JOHANNESBURG – A young team of businesswomen has banded together to change the face of the multi-billion rand catering sector in South Africa.
Mathapelo Montsho and Yolanda Nomoyi are co-founders of catering company Why Cook, which they established at Fourways in Johannesburg in 2014, as a vehicle to venture into entrepreneurship.
The award-winning company specialises in small to large event catering, corporate meals and private dinners for corporate citizens and the country’s A-list celebrities, among others.
Montsho, 30, and Nomoyi, 34, say they met at a mutual friend’s party and soon started talking about their passion for entrepreneurship.
It is their synergy that ultimately led them at the front and centre of this highly competitive industry, which generated more than R57.26 billion in revenue in 2016, according to Stats SA.
Montsho explains why they target corporate companies: “We saw a gap in the corporate space in terms of food having flavour, because a lot of employees complain about how horrible their canteen food is.”
She attributes this to the fact that a lot of canteens in the corporate space are not black-owned.
“We want to change that by cooking homely meals such as traditional beef curry instead of beef stews.”
Their clients include banking giant Absa, free-to-air channel eTV, Italian luxury fashion house Giorgio Armani, multinational beauty care company L’Oréal South Africa, radio station YFM, and Airports Company South africa, among others.
The businesswomen did catering for the Feather Awards co-founder and socialite Thami Dish’s birthday party on April 8.
Last month they catered for an event organised by Sony Music Africa executive head Zakes Bantwini, the country’s foremost platinum selling artist and producer.
On February 28, Montsho and Nomoyi walked away with the prestigious Rocket Fuel Award during the SAB Foundation Tholoana Enterprise Programme awards ceremony.
The award was recognising the business that has shown the highest sustained income growth over the programme period.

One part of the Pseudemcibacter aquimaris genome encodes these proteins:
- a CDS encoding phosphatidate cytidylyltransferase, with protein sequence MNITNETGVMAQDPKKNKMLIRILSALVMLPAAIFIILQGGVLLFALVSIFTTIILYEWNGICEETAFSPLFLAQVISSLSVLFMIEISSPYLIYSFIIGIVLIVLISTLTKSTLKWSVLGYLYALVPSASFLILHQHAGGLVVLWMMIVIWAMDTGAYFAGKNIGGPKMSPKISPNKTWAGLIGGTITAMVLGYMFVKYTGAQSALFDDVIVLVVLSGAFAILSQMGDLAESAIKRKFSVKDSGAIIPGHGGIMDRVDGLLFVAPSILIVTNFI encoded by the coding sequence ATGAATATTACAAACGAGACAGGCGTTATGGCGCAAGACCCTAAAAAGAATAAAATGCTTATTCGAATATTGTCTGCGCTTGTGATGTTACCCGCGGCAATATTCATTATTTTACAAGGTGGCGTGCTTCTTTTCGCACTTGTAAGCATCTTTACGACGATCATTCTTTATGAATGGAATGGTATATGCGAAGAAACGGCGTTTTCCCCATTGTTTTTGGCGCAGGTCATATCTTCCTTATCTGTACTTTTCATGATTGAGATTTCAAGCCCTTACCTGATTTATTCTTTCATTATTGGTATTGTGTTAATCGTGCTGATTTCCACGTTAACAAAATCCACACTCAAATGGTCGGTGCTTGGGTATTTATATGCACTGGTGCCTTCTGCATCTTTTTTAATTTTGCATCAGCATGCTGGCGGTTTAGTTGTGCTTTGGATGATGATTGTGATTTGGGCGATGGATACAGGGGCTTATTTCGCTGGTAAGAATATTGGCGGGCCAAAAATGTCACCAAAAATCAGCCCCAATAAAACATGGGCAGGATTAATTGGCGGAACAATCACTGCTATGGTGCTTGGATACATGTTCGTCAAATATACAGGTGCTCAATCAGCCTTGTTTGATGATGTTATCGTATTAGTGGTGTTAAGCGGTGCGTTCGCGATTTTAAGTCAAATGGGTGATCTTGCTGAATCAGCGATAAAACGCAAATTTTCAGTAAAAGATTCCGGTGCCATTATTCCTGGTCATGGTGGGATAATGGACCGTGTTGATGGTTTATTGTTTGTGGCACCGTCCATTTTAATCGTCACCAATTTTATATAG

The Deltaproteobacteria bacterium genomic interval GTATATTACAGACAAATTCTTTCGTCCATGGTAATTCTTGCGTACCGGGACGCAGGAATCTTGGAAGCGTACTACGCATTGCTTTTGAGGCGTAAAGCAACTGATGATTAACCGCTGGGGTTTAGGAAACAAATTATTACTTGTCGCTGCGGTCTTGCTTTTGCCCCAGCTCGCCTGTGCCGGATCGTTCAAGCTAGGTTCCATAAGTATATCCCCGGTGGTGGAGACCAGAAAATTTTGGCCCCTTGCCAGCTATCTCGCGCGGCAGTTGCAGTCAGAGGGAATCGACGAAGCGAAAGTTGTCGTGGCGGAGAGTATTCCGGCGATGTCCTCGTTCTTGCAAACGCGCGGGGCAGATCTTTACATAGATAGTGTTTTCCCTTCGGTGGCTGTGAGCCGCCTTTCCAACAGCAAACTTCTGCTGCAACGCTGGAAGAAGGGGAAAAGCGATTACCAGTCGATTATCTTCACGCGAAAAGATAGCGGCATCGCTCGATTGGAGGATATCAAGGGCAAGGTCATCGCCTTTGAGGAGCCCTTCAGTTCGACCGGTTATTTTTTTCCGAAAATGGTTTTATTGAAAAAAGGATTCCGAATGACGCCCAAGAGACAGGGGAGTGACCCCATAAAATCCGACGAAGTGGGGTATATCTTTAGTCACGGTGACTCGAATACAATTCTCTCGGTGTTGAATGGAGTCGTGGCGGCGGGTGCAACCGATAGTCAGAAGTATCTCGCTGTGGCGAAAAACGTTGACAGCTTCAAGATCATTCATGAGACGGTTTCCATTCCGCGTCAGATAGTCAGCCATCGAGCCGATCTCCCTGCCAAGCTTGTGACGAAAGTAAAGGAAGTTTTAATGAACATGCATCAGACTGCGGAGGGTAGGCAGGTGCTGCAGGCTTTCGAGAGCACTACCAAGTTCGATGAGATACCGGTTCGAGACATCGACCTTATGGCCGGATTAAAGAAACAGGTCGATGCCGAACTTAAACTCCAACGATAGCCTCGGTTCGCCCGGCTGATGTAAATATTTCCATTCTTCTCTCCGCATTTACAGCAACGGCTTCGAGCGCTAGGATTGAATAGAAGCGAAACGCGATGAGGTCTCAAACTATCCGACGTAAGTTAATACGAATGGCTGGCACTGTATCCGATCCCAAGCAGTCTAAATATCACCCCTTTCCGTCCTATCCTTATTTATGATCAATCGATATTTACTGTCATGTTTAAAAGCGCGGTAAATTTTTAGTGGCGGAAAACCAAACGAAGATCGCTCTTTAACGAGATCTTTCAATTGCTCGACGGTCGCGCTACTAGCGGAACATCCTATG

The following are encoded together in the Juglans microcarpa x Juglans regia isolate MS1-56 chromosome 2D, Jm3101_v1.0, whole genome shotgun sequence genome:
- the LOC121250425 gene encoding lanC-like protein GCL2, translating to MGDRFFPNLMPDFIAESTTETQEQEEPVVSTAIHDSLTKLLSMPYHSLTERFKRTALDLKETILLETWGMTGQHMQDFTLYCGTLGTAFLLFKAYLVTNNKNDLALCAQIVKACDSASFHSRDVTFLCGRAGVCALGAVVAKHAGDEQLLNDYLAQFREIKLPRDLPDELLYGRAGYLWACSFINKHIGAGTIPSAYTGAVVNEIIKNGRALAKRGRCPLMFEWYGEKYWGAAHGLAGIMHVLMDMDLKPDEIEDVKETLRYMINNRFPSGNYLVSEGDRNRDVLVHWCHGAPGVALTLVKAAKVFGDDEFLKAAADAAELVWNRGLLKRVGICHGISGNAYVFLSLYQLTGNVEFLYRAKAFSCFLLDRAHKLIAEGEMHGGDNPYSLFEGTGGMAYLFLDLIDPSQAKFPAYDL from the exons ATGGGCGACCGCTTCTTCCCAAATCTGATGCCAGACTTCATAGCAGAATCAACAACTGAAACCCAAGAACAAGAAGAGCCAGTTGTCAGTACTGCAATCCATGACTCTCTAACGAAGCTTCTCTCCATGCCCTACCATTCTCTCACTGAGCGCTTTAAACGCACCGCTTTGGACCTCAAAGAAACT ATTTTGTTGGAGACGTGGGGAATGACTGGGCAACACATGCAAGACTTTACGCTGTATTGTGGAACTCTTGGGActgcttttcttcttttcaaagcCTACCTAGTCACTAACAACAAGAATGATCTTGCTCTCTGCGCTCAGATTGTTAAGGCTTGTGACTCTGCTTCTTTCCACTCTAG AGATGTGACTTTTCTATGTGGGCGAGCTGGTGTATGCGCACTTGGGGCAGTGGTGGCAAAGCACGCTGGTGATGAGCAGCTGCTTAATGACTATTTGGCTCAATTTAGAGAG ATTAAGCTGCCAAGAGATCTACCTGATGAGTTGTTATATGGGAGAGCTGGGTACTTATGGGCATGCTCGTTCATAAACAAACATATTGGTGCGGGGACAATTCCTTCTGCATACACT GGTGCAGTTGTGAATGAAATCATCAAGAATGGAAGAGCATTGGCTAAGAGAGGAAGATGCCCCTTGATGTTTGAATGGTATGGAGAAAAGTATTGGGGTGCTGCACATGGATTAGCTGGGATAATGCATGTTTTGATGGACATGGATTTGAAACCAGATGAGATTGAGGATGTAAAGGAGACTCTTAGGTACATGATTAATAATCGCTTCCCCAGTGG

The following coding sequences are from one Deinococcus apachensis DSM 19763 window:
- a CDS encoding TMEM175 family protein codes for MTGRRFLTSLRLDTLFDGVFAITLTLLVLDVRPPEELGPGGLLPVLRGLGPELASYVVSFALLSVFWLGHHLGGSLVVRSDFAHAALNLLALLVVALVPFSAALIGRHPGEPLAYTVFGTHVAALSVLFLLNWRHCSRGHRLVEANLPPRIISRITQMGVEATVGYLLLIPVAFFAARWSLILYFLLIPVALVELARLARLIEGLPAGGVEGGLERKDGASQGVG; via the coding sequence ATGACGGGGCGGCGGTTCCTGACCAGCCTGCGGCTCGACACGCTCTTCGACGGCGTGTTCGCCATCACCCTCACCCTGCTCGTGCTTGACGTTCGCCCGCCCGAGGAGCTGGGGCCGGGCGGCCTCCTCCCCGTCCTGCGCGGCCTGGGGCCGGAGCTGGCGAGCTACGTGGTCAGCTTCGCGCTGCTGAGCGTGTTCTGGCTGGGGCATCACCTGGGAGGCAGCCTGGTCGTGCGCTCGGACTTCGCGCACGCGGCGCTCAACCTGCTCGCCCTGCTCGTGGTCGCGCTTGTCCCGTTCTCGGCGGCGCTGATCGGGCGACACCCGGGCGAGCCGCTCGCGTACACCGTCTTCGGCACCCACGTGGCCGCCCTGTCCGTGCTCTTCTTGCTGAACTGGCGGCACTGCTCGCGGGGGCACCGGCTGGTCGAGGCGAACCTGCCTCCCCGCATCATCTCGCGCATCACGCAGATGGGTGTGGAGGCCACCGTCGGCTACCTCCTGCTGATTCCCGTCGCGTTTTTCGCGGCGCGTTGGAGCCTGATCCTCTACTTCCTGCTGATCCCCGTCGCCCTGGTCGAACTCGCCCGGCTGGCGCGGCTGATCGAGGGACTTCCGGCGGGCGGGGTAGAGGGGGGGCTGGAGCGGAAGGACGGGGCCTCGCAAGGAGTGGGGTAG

Nomoyi says they do catering for clients across the country especially in provinces such as Gauteng, Mpumalanga, KwaZulu-Natal (KZN) and Western Cape. “We want to have a firm footing in the country first before considering expanding into the SADC region,” she says.
Montsho agrees, saying: “We waant to sustain our business by not losing the quality of the food that we cook. We need to invest time and effort in building our brand in each and every province.”
She says they are eyeing setting up shop in Cape Town and Durban in the short to medium term.
“This is something we have been working. We want to make sure that we understand the market in Durban before setting up a branch, which we hope to do by June next year.”
Montsho says Durban is a strategic city for them as the metro plays host annually to big events in the social calendar.
“Another factor that led us to decide on Durban is because of the enquiries we have been getting from that part of the country. People and potential clients have been asking us: ‘How can we get hold of you?’.”
She says people love their food and that their work ethic speaks for itself. The pair say they employ six permanent staff members and 15 temporary workers, who are mostly youth, as means to dent the scourge of youth unemployment in the country.
Besides cooking, the businesswoman also share a love of travelling and academia. Nomoyi is doing an MBA through Regent Business School and has been to the UK, Spain, New York and Kenya.
Montsho, for her part, is studying towards a doctorate degree in business through The Da Vinci Institute, and has toured Dubai, India, Kenya and Lesotho.
The pair says their long-term goal is to have a solid presence in four provinces in the next five to 10 years.
“That would be good for us because sustainability is key in any business,” says Montsho, who hails from Mohlakeng in Randfontein.
“Entrepreneurship is not an easy job, but it’s a worthwhile journey because whatever comes easy goes easy.”
Nomoyi, who hails from Pietermaritzburg, says there are plenty of opportunities for small businesses in the country.
“We must not always expect handouts from the government. We must be prepared to put in the hard work in order to attract success.”